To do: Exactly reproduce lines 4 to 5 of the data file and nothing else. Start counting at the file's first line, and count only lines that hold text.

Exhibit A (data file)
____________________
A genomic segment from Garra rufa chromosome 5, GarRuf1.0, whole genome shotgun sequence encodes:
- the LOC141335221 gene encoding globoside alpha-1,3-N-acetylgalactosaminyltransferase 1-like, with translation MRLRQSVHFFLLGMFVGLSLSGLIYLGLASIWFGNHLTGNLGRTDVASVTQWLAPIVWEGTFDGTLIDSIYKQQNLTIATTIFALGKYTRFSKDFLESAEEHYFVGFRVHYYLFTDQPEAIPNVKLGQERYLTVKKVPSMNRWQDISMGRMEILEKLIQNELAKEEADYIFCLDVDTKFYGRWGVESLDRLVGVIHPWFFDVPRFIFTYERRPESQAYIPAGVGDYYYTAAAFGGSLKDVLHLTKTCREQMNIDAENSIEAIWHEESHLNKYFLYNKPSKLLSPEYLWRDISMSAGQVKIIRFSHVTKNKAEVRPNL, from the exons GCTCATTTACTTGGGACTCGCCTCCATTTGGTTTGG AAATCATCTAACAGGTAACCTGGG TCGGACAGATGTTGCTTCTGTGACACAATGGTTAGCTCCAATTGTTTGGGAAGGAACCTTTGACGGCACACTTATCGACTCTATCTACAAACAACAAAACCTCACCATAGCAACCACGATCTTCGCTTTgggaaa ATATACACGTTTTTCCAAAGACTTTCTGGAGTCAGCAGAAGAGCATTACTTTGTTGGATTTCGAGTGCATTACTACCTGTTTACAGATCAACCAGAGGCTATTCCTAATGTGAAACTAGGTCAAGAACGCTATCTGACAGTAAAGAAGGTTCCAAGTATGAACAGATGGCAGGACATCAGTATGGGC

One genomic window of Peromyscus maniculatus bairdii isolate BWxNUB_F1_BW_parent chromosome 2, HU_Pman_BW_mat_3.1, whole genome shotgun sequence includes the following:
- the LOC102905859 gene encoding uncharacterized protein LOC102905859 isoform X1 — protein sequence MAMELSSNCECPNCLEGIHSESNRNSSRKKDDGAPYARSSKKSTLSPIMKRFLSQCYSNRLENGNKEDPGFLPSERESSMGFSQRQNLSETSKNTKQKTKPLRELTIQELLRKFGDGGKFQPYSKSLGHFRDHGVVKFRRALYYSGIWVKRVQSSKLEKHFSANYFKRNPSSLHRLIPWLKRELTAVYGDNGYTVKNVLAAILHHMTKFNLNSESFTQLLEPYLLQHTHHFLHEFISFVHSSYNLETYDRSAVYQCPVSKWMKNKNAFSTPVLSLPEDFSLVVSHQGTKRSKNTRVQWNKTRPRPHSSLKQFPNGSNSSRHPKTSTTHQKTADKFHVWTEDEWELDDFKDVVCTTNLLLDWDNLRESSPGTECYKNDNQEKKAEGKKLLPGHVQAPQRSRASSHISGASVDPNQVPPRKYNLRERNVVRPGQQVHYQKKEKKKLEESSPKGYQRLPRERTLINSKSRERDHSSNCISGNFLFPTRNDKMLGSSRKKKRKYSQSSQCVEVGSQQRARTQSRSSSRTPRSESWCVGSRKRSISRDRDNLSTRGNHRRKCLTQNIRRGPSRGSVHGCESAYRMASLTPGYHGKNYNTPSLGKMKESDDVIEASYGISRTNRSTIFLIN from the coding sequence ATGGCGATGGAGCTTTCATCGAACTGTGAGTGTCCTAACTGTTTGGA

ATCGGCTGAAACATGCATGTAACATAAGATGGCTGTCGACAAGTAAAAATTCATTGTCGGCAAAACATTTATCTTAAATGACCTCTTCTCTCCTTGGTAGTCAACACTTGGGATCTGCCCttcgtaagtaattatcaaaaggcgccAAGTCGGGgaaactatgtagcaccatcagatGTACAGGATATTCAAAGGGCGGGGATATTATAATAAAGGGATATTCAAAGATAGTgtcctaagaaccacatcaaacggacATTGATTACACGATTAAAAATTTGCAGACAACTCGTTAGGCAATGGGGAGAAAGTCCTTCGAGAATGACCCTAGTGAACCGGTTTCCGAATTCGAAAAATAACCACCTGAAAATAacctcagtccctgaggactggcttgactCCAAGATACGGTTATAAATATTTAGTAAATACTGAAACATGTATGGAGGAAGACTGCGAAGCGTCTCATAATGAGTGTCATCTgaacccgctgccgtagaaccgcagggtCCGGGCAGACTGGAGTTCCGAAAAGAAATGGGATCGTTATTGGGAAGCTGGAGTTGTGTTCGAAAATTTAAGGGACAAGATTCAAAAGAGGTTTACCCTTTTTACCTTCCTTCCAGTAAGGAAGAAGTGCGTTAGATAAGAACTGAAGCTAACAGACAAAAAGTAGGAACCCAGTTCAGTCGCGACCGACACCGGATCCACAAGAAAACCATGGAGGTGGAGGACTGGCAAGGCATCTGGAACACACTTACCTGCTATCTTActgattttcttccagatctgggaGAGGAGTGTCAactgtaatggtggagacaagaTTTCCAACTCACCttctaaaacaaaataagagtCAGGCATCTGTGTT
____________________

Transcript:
- the LOC102905859 gene encoding uncharacterized protein LOC102905859 isoform X1 — protein sequence MAMELSSNCECPNCLEGIHSESNRNSSRKKDDGAPYARSSKKSTLSPIMKRFLSQCYSNRLENGNKEDPGFLPSERESSMGFSQRQNLSETSKNTKQKTKPLRELTIQELLRKFGDGGKFQPYSKSLGHFRDHGVVKFRRALYYSGIWVKRVQSSKLEKHFSANYFKRNPSSLHRLIPWLKRELTAVYGDNGYTVKNVLAAILHHMTKFNLNSESFTQLLEPYLLQHTHHFLHEFISFVHSSYNLETYDRSAVYQCPVSKWMKNKNAFSTPVLSLPEDFSLVVSHQGTKRSKNTRVQWNKTRPRPHSSLKQFPNGSNSSRHPKTSTTHQKTADKFHVWTEDEWELDDFKDVVCTTNLLLDWDNLRESSPGTECYKNDNQEKKAEGKKLLPGHVQAPQRSRASSHISGASVDPNQVPPRKYNLRERNVVRPGQQVHYQKKEKKKLEESSPKGYQRLPRERTLINSKSRERDHSSNCISGNFLFPTRNDKMLGSSRKKKRKYSQSSQCVEVGSQQRARTQSRSSSRTPRSESWCVGSRKRSISRDRDNLSTRGNHRRKCLTQNIRRGPSRGSVHGCESAYRMASLTPGYHGKNYNTPSLGKMKESDDVIEASYGISRTNRSTIFLIN from the coding sequence ATGGCGATGGAGCTTTCATCGAACTGTGAGTGTCCTAACTGTTTGGA

ATCGGCTGAAACATGCATGTAACATAAGATGGCTGTCGACAAGTAAAAATTCATTGTCGGCAAAACATTTATCTTAAATGACCTCTTCTCTCCTTGGTAGTCAACACTTGGGATCTGCCCttcgtaagtaattatcaaaaggcgccAAGTCGGGgaaactatgtagcaccatcagatGTACAGGATATTCAAAGGGCGGGGATATTATAATAAAGGGATATTCAAAGATAGTgtcctaagaaccacatcaaacggacATTGATTACACGATTAAAAATTTGCAGACAACTCGTTAGGCAATGGGGAGAAAGTCCTTCGAGAATGACCCTAGTGAACCGGTTTCCGAATTCGAAAAATAACCACCTGAAAATAacctcagtccctgaggactggcttgactCCAAGATACGGTTATAAATATTTAGTAAATACTGAAACATGTATGGAGGAAGACTGCGAAGCGTCTCATAATGAGTGTCATCTgaacccgctgccgtagaaccgcagggtCCGGGCAGACTGGAGTTCCGAAAAGAAATGGGATCGTTATTGGGAAGCTGGAGTTGTGTTCGAAAATTTAAGGGACAAGATTCAAAAGAGGTTTACCCTTTTTACCTTCCTTCCAGTAAGGAAGAAGTGCGTTAGATAAGAACTGAAGCTAACAGACAAAAAGTAGGAACCCAGTTCAGTCGCGACCGACACCGGATCCACAAGAAAACCATGGAGGTGGAGGACTGGCAAGGCATCTGGAACACACTTACCTGCTATCTTActgattttcttccagatctgggaGAGGAGTGTCAactgtaatggtggagacaagaTTTCCAACTCACCttctaaaacaaaataagagtCAGGCATCTGTGTT